Interview: Quentin Dupieux on Being Flat

Mr. Oizo talks about his Paris Now! film featuring his infamous creation, Flat Eric

RBMA presents: PARIS NOW! - Being Flat (directed by Quentin Dupieux)

In advance of Red Bull Music Academy Paris 2015, Paris Now! is our first foray into fiction film, and it gathers a diverse group of five directors that we’ve given carte blanche to explore and examine the creative pockets and reverberations of Parisian culture.

Quentin Dupieux is, of course, also known as recording artist Mr. Oizo. Perhaps his most beloved creation, however, is a puppet named Flat Eric that was the star of Oizo’s breakout hit “Flat Beat.” In this film featuring his beloved puppet, Eric auditions dancing lookalikes with the help of Steve Little from Eastbound & Down. We caught up with Dupieux recently to ask him a few questions about the film.

The return of Flat Eric. How long has it been since we’ve seen him?

Not that long ago. Last year I did some stupid photo, a stupid Vine because I was putting out my record on Brainfeeder. I shot, maybe three or four years ago, a tiny video of him playing chess with a famous musician. He hasn’t been around, but it’s not a real return.

Why do you think he’s been such an enduring character for you?

It’s this character that represents joy in my opinion. When you see this character doing something, like cooking an egg or whatever, it’s instantly joyful. It’s hard to explain, but this character has this free positive energy. It’s connected to everybody’s childhood, I guess, but there’s more than that. We turned the character into something strong. I have to keep him alive.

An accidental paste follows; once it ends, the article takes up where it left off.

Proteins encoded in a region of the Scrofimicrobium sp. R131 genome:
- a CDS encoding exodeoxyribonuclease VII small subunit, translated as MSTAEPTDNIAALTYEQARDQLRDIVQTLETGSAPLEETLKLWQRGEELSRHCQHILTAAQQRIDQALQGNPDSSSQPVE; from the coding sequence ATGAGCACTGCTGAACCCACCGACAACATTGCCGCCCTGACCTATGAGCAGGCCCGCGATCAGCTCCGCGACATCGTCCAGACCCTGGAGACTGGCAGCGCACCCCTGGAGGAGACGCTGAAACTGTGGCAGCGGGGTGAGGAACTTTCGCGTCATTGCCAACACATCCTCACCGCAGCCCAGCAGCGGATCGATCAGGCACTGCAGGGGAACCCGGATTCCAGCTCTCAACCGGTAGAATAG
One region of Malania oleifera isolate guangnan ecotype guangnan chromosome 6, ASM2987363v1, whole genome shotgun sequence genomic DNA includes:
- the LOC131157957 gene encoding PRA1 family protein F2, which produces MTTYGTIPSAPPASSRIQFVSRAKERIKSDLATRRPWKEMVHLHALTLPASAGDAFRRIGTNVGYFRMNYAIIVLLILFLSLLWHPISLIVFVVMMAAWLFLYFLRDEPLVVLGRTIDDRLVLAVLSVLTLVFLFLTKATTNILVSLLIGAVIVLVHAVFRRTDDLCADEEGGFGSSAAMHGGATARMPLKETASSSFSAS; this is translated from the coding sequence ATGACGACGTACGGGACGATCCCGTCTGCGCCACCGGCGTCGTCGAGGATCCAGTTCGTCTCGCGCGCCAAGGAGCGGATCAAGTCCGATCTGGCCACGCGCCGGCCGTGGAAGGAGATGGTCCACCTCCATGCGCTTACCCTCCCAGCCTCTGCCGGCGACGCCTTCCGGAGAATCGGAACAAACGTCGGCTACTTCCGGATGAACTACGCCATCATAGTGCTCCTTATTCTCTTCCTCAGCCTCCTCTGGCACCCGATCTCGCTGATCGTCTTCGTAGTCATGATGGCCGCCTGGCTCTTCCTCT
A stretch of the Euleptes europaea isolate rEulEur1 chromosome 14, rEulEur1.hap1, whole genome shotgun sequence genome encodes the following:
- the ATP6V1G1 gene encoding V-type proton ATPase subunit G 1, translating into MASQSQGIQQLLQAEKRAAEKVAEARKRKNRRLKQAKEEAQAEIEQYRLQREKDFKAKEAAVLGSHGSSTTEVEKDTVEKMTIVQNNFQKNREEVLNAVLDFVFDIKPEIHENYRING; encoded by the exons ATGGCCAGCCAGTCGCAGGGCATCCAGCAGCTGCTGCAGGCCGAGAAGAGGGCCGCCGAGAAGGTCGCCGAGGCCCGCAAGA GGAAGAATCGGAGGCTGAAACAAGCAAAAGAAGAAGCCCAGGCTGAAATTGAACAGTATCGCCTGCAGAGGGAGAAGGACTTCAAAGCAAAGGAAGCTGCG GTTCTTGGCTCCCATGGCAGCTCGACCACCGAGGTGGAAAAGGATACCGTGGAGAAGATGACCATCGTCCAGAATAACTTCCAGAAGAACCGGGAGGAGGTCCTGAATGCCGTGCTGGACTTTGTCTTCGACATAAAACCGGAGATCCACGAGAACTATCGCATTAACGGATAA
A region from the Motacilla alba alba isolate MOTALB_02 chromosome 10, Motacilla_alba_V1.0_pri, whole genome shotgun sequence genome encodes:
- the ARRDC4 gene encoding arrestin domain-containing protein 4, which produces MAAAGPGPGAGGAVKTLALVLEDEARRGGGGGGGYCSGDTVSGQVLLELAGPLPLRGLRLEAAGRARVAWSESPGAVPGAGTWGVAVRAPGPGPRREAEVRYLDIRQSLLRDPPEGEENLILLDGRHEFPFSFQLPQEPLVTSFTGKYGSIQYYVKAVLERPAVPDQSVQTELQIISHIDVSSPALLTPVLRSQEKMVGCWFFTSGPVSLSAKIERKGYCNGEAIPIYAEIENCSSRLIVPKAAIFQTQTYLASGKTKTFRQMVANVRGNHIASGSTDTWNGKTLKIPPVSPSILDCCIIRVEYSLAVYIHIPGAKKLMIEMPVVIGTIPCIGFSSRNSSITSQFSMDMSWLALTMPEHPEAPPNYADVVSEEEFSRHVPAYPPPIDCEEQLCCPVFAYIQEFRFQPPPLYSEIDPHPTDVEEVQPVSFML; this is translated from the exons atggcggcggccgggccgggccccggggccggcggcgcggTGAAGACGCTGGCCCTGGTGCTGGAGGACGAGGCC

In this case it’s kind of funny though. It’s like you’re poking fun at yourself in this video. “This stupid musician, I don’t want to play him any more.” How did you get the idea for that?

Basically my producer called me from saying, “Hey look, we have this thing for Flat Eric.” So I was like, “Yeah, that would be great to do something with Flat Eric again. It’s a good connection. So let’s try to find an idea.” I typed Flat Eric into Google, I don’t know why, and on the first page was a guy dressed in a Flat Eric costume. That costume was amazing. It’s something I’ve never seen before in my life. Instantly I had the idea. Flat Eric is going to audition for people to play his role. Then we had this costume designer here in L. A., and one of the producers managed to find the girl that did the costume I saw on Google.

I used to go to The Rex a lot, but I was in the DJ booth. I was not dancing. I’m not a dancer.


The costume was done like ten years ago for a Levi’s party. We had to have the girl to do another one. She did it almost the same. The costume is amazing.

You worked with Steven Little before. Why did you think he was the right one for this particular role?

That’s a good question. But I have no idea. Sometimes you just feel it for someone. The first time I saw Steven I was on a plane watching Eastbound and Down and I was like, “I love that guy. Let’s contact him.” I asked a casting director to contact him and we hired him for the role.

I think, much like Flat Eric, whenever I see him on screen I’m immediately happy for no reason.

Me too. I think he’s an amazing actor. I think he’s just ... I don’t know how to say it in English. In France we say crever l’écran, which means he destroys the screen.

I assume all of the dancers just freestyled basically when they got up there, is that the case?

Yes, because I didn’t want to get too precise on the dancing. I think it was fun to let the people do their thing. There’s one who wears a tiny mask, he’s not even dressed. He was amazing. He created a really special dance, really full of tension. I think it was exhausting for a lot of them because some of the costumes were really hot.

Since you’re playing at our event at the Red Bull Music Academy Paris 2015 later on in November, I wanted to ask you: What was the last time you played in Paris at Rex Club?

I think I played... You know what? Maybe I’ve never played there. I’m not a club person. I usually don’t go out unless I’m playing somewhere. But I used to go to The Rex a lot because I was hanging with Laurent Garnier. So basically I was there all the time. When he was playing there, I was in the DJ booth. I was not dancing. I’m not a dancer.

By Todd L. Burns on October 21, 2015

On a different note